The Hawk T2 aircraft will leave service in 2040.
The Hawk T2 trainerejt includes modern LCD displays instead of conventional instrumentation and is powered by the Rolls-Royce Adour 951 engine. The RAF say that the Ministry of Defence awarded a Design and Development Contract to BAE Systems on 22 December 2004.
The information came to light via a Parliamentary question.
Mark Francois, Member of Parliament for Rayleigh and Wickford Commons, asked via a Parliamentary written question:
“To ask the Secretary of State for Defence, what plans he has to replace the Hawk T2 aircraft in RAF service; and what the planned out-of-service date is for that aircraft.”
Jeremy Quin, Minister of State for the Ministry of Defence, responded:
“The planned out of service date for the Hawk T2 aircraft is 2040 and there are no plans required yet for its replacement.”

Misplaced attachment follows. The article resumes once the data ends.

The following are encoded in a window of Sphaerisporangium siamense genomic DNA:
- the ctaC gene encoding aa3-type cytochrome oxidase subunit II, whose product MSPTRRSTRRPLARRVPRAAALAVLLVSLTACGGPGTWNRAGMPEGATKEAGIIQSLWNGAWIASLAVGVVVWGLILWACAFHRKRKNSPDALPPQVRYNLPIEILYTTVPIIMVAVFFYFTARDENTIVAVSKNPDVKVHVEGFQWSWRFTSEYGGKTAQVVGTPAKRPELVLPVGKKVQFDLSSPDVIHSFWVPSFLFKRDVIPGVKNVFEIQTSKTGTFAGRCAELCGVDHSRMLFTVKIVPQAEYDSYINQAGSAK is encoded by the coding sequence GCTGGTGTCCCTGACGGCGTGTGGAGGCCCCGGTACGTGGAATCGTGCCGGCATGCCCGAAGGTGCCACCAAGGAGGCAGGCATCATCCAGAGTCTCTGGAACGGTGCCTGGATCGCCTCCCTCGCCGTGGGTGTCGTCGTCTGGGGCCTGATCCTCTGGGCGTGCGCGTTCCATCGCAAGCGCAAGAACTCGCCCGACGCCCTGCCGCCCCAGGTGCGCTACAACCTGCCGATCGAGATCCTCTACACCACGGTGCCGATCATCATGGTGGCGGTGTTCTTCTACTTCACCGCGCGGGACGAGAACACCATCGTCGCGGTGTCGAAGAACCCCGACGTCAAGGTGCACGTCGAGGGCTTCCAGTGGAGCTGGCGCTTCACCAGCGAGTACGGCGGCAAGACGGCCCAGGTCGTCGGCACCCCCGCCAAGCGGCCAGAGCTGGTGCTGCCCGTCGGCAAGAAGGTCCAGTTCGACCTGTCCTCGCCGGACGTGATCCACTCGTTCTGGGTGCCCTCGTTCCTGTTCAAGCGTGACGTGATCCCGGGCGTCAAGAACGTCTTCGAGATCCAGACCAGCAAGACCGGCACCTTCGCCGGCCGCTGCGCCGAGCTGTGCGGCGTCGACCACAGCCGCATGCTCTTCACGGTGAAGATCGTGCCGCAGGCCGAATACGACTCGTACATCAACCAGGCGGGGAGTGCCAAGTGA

The HawkT2 is a trainer aircraft. According to the RAF website:
“The aircraft’s glass cockpit and comprehensive avionics suite provide a realistic advanced fast jet training platform which, as part of the UK Military Flying Training System (UK MFTS), meets current and future standards. It allows trainees to be immersed in more complex tactical environments, ‘downloading’ training from the OCUs onto the Hawk, which is far more economical to fly than the Typhoon or F35.
The Mk 2’s avionics enable simulations of many of the functions of a modern fighter, combined with an extensive mission debrief system that extracts maximum output from every sortie. Via the aircraft’s data link, for example, synthetic radar returns are generated for intercept and basic fighter manoeuvres training, yet no radar is fitted. The on board simulation capability also enables air-to-ground ‘weapon drops’, realistic electronic warfare (EW) training against surface-to-air missile (SAM) systems and other complex operational scenarios.”